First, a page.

Riders on lightly used services (either on minor routes, or during periods when vehicles will never be full) will view the “value” of their travel very differently than a cost accountant attempting to justify a higher cost for a more lightly-used service. A rider’s time costs the transit agency nothing, but a wait for an infrequent service, especially at a transfer point, has a huge negative value to the rider. Some all-night services are lightly used and relatively expensive to operate, per rider, but they are also among the least reliable of the TTC’s routes. Should “value” apply only to operating cost, but not to dependability?
The Metrolinx concept of “consistency” presents its own set of problems because it demands that every GTHA agency assume the same rules. No city is free to have more attractive fare structures nor to implement social goals if this would compromise the idea that fares in Hamilton, Toronto, York Region and Durham must behave the same way. The most obvious example of this is the free children’s fare implemented in 2015 by Mayor Tory. Another important example is the “multiple” applied to high-volume discounts, a multiple that sets a monthly pass in Toronto at a higher level (counted in single fares) than equivalents on other GTHA systems including GO Transit. Discounts for Seniors and Students are much lower on the TTC than on GO Transit.
There will be a particular challenge for “consistency” with SmartTrack running over the GO corridors. These trains may have a few more stops than an “express” GO train, but they will be the same vehicles making almost the same trip at a considerably lower fare because that’s what Mayor Tory said in his platform.
At what point does a subway, especially one with widely-spaced stops, become a “premium” service? What does this do to the entire concept of the TTC’s network, a tightly integrated set of surface feeders and subway trunk lines that avoids duplication of subway service with a parallel surface network? Where will the new LRT lines stand, especially any that might be unencumbered by road traffic?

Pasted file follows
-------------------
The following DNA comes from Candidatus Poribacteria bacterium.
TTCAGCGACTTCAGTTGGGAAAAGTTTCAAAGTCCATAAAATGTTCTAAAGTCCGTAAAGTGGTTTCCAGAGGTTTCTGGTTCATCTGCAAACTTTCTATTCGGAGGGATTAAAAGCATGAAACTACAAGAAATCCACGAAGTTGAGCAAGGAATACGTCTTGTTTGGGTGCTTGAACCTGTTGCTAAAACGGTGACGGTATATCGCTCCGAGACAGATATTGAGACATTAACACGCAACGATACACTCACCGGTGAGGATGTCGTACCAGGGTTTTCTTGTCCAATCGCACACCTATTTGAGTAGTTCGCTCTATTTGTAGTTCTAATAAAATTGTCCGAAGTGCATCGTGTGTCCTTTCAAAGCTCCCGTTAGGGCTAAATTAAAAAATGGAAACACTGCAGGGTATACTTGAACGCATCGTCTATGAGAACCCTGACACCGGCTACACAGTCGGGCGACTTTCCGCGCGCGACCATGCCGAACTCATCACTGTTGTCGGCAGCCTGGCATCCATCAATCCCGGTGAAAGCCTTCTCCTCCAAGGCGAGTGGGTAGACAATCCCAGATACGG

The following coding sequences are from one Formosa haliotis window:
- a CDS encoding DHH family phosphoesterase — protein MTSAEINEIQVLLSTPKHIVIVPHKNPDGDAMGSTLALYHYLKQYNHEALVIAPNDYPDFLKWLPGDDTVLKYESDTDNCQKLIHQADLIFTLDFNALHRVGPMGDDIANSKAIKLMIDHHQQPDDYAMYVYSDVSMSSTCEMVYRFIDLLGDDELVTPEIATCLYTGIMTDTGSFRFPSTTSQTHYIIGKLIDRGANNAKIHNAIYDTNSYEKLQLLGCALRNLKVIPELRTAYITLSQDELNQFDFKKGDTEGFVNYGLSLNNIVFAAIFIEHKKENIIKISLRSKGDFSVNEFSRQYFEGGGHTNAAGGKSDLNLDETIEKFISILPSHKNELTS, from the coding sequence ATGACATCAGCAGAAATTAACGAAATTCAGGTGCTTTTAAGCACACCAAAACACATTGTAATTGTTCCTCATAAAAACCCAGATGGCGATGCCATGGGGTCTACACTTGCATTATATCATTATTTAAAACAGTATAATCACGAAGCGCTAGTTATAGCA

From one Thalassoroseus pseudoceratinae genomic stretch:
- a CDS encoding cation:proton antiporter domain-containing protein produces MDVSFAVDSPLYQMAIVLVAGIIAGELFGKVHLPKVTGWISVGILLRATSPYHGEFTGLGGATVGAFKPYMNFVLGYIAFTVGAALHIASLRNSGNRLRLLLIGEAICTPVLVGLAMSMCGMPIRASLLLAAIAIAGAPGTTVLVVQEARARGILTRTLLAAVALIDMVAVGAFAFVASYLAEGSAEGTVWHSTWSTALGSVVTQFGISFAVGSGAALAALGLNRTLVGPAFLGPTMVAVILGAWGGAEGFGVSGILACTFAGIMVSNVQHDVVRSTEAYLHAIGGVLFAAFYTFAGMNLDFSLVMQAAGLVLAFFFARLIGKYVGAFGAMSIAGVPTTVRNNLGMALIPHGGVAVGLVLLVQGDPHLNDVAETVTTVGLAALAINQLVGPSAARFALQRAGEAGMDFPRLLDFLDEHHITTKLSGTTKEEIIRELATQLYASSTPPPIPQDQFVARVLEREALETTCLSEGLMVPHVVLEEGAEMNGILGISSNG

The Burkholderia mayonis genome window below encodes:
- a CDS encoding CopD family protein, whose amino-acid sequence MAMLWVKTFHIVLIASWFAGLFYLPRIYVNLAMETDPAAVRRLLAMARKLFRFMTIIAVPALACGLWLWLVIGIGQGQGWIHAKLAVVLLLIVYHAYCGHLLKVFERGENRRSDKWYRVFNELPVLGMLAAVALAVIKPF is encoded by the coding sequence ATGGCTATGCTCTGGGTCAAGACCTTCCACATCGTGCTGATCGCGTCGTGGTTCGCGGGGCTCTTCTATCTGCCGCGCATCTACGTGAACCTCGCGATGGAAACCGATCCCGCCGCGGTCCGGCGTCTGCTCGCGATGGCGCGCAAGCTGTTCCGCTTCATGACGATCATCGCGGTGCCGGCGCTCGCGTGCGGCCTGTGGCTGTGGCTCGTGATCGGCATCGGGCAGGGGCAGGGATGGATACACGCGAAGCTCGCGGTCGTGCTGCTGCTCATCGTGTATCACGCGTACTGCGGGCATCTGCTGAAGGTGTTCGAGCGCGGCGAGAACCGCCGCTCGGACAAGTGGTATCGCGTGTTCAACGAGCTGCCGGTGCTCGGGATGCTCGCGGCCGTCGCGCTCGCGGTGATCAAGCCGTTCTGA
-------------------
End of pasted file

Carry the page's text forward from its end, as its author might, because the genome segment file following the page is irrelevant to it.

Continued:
The Metrolinx report presents this as a logical way to proceed, almost as a fait accompli, but omits a vital set of data: a table of existing fare structures and policies across the region. The Metrolinx Board members are not exactly masters of detail when it comes to transit operations and policy. Most members are unlikely to understand how many inconsistencies already exist nor the effect on riders and agencies (including their own) of a uniform structure. It is no excuse to say that the details will be examined in future rounds of study if the basic premise for the new system is decided in a vacuum before study and consultation occur.
What Are We Selling?
Before we start putting price stickers on various aspects of the transit network, we need to understand just what we are selling.
This chart (and the pages that follow it) gives a very one-dimensional view of transit service and “value”. Speed is generally a “good thing”, but it is associated with capital-intensive transit modes. Moreover, reliability can kick in to foul up not only speed expectations but the comfort and convenience of travel. How “valuable” is a subway line if a rider must let multiple trains pass before they can board, be jammed in like a sardine once a space is available, and sit interminably in tunnels because of congestion (or simply poor scheduling) on the line ahead? Even GO Transit has a comfort goal that most of its riders should get a seat, but this has never been achieved because they cannot afford to operate enough service. Indeed, latent demand may prevent them from ever reaching this goal.